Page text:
New data has found that the number of jobs offering generous and extended parental leave has increased by 201% in the past three years
Parental leave has the ability to unlock the workplace for women, boost equality at home, and fester stronger, happier family bonds. And while companies have a legal obligation to provide their employees with paid leave, job seekers are increasingly looking for organisations that go above and beyond – and now, new data shows that companies are taking note.
The number of jobs offering ‘generous’ or extended parental leave has risen by 201%, according to research by job site Indeed. By analysing the postings on its platform, the organisations saw that the number of vacancies that were advertising enhanced parental leave packages is now three times higher than it was in 2018.
In the UK, statutory maternity leave is up to 52 weeks, with statutory pay covering the first 39 weeks – and statutory paternity leave is just two weeks.
Since the start of the pandemic, paternity leave, in particular, has come under scrutiny, as findings from the Institute for Fiscal Studies reported that fathers have doubled the time they spent with their children. Additionally, models from across Europe – such as in Sweden, where men can take 60 days paternity leave at 80% salary, and in Spain where they can take 12 weeks fully paid – set the bar for a more progressive approach to parental leave.
“Becoming a parent for the first time, or growing your family, is an exciting and precious time,” says Paul Wolfe, senior vice president of Indeed. “But it’s also the hardest job going. New parents often need to adapt to a whirlwind of change and emotions, which is why the best parental leave programs are designed to give families the support they need during those important first months of parenthood.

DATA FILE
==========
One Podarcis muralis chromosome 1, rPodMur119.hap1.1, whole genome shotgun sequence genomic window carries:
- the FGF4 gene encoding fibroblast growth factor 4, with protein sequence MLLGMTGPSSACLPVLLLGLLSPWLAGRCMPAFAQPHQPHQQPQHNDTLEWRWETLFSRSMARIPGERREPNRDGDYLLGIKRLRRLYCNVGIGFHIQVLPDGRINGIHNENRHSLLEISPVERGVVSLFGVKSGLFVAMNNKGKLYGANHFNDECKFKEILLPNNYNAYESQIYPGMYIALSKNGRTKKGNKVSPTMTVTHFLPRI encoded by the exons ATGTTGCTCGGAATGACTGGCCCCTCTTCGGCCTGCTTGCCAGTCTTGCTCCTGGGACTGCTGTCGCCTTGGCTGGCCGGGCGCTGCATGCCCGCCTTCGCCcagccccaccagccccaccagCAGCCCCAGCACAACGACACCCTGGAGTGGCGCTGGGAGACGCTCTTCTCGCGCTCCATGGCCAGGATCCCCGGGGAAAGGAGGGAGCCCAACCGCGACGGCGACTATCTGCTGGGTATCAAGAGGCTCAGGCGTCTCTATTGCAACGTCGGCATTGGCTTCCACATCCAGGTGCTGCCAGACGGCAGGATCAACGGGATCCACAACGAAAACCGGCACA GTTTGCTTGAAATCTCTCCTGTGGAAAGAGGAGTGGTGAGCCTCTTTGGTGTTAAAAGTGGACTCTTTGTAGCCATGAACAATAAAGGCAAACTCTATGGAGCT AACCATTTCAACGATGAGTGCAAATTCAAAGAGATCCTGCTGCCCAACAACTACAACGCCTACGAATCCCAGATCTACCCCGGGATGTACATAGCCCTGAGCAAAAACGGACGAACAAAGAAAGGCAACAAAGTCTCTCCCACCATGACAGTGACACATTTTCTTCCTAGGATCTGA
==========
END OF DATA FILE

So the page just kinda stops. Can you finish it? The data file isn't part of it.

“It’s encouraging to see a growing number of companies, in a wide variety of sectors, go above and beyond to give their employees enhanced parental leave but employers must also remember that parenting does not stop once their employee returns from leave.”
In addition to noting a rise in extended parental leave packages, the research from Indeed also highlighted the top ‘parent-friendly employers’, including BMI Healthcare, which offers up to 52 weeks maternity and adoption leave paid in full for the first 13 weeks. Vodafone offers 16 weeks of fully paid parental leave, and the Ministry of Deference offer 26 of ordinary maternity leave fully paid. Indeed itself also offer 26 weeks fully paid, as well as six weeks paid time off for father and secondary caregivers.
“Paid leave programmes help improve a person’s wellbeing and when an employee is happy and feels appreciated it has a positive knock-on effect on their productivity and loyalty,” says Paul Wolfe.
“For employers, it’s important that programs are inclusive and to understand that there are many different types of families in your workplace when ensuring whoever is the primary caregiver has time with their newborn.”
With the benefits clear to see – both for individuals and their families, and for organisations – a more open and compassionate approach to family life could be on the horizon.
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